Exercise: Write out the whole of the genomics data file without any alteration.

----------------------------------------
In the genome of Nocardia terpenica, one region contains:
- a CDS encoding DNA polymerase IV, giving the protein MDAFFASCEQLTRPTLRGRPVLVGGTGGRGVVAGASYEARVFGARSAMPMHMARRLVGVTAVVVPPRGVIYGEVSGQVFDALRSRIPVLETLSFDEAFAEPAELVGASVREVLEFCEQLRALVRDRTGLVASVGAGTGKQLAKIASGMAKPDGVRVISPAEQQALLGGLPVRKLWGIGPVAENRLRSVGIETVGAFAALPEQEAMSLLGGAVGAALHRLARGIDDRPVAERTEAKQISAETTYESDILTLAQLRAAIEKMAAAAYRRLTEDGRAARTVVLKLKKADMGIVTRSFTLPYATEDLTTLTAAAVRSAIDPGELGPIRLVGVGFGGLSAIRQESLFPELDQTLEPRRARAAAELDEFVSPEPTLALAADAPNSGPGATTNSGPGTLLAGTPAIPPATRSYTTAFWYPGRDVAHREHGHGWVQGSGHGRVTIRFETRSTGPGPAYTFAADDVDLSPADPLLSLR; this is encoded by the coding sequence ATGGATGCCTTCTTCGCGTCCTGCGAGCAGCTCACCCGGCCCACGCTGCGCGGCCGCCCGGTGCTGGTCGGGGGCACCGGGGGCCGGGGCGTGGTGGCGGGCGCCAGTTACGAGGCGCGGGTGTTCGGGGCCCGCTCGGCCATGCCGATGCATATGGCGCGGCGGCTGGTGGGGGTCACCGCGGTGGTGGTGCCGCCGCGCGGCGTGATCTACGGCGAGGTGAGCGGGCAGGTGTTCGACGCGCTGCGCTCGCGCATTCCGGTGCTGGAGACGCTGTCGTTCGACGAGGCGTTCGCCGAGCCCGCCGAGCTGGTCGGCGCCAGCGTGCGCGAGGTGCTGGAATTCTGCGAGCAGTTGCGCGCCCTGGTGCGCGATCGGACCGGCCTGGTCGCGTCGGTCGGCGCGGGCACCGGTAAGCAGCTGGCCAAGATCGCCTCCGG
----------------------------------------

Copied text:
In the genome of Nocardia terpenica, one region contains:
- a CDS encoding DNA polymerase IV, giving the protein MDAFFASCEQLTRPTLRGRPVLVGGTGGRGVVAGASYEARVFGARSAMPMHMARRLVGVTAVVVPPRGVIYGEVSGQVFDALRSRIPVLETLSFDEAFAEPAELVGASVREVLEFCEQLRALVRDRTGLVASVGAGTGKQLAKIASGMAKPDGVRVISPAEQQALLGGLPVRKLWGIGPVAENRLRSVGIETVGAFAALPEQEAMSLLGGAVGAALHRLARGIDDRPVAERTEAKQISAETTYESDILTLAQLRAAIEKMAAAAYRRLTEDGRAARTVVLKLKKADMGIVTRSFTLPYATEDLTTLTAAAVRSAIDPGELGPIRLVGVGFGGLSAIRQESLFPELDQTLEPRRARAAAELDEFVSPEPTLALAADAPNSGPGATTNSGPGTLLAGTPAIPPATRSYTTAFWYPGRDVAHREHGHGWVQGSGHGRVTIRFETRSTGPGPAYTFAADDVDLSPADPLLSLR; this is encoded by the coding sequence ATGGATGCCTTCTTCGCGTCCTGCGAGCAGCTCACCCGGCCCACGCTGCGCGGCCGCCCGGTGCTGGTCGGGGGCACCGGGGGCCGGGGCGTGGTGGCGGGCGCCAGTTACGAGGCGCGGGTGTTCGGGGCCCGCTCGGCCATGCCGATGCATATGGCGCGGCGGCTGGTGGGGGTCACCGCGGTGGTGGTGCCGCCGCGCGGCGTGATCTACGGCGAGGTGAGCGGGCAGGTGTTCGACGCGCTGCGCTCGCGCATTCCGGTGCTGGAGACGCTGTCGTTCGACGAGGCGTTCGCCGAGCCCGCCGAGCTGGTCGGCGCCAGCGTGCGCGAGGTGCTGGAATTCTGCGAGCAGTTGCGCGCCCTGGTGCGCGATCGGACCGGCCTGGTCGCGTCGGTCGGCGCGGGCACCGGTAAGCAGCTGGCCAAGATCGCCTCCGG